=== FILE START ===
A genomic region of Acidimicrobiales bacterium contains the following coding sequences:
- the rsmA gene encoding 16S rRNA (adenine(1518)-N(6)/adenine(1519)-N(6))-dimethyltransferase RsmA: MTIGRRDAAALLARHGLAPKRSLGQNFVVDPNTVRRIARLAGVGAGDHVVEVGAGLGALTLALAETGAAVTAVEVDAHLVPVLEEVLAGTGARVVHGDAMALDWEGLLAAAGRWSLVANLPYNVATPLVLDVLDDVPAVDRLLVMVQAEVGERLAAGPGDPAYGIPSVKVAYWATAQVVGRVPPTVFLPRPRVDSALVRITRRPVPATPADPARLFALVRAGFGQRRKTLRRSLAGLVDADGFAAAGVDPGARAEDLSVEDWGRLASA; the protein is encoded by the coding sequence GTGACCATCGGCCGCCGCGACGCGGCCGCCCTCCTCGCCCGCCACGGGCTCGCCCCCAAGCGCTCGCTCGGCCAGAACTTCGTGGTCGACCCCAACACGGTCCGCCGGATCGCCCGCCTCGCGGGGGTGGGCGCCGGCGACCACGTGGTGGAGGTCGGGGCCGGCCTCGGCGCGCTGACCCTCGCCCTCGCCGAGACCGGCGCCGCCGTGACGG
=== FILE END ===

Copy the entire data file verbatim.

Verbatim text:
A genomic region of Acidimicrobiales bacterium contains the following coding sequences:
- the rsmA gene encoding 16S rRNA (adenine(1518)-N(6)/adenine(1519)-N(6))-dimethyltransferase RsmA: MTIGRRDAAALLARHGLAPKRSLGQNFVVDPNTVRRIARLAGVGAGDHVVEVGAGLGALTLALAETGAAVTAVEVDAHLVPVLEEVLAGTGARVVHGDAMALDWEGLLAAAGRWSLVANLPYNVATPLVLDVLDDVPAVDRLLVMVQAEVGERLAAGPGDPAYGIPSVKVAYWATAQVVGRVPPTVFLPRPRVDSALVRITRRPVPATPADPARLFALVRAGFGQRRKTLRRSLAGLVDADGFAAAGVDPGARAEDLSVEDWGRLASA; the protein is encoded by the coding sequence GTGACCATCGGCCGCCGCGACGCGGCCGCCCTCCTCGCCCGCCACGGGCTCGCCCCCAAGCGCTCGCTCGGCCAGAACTTCGTGGTCGACCCCAACACGGTCCGCCGGATCGCCCGCCTCGCGGGGGTGGGCGCCGGCGACCACGTGGTGGAGGTCGGGGCCGGCCTCGGCGCGCTGACCCTCGCCCTCGCCGAGACCGGCGCCGCCGTGACGG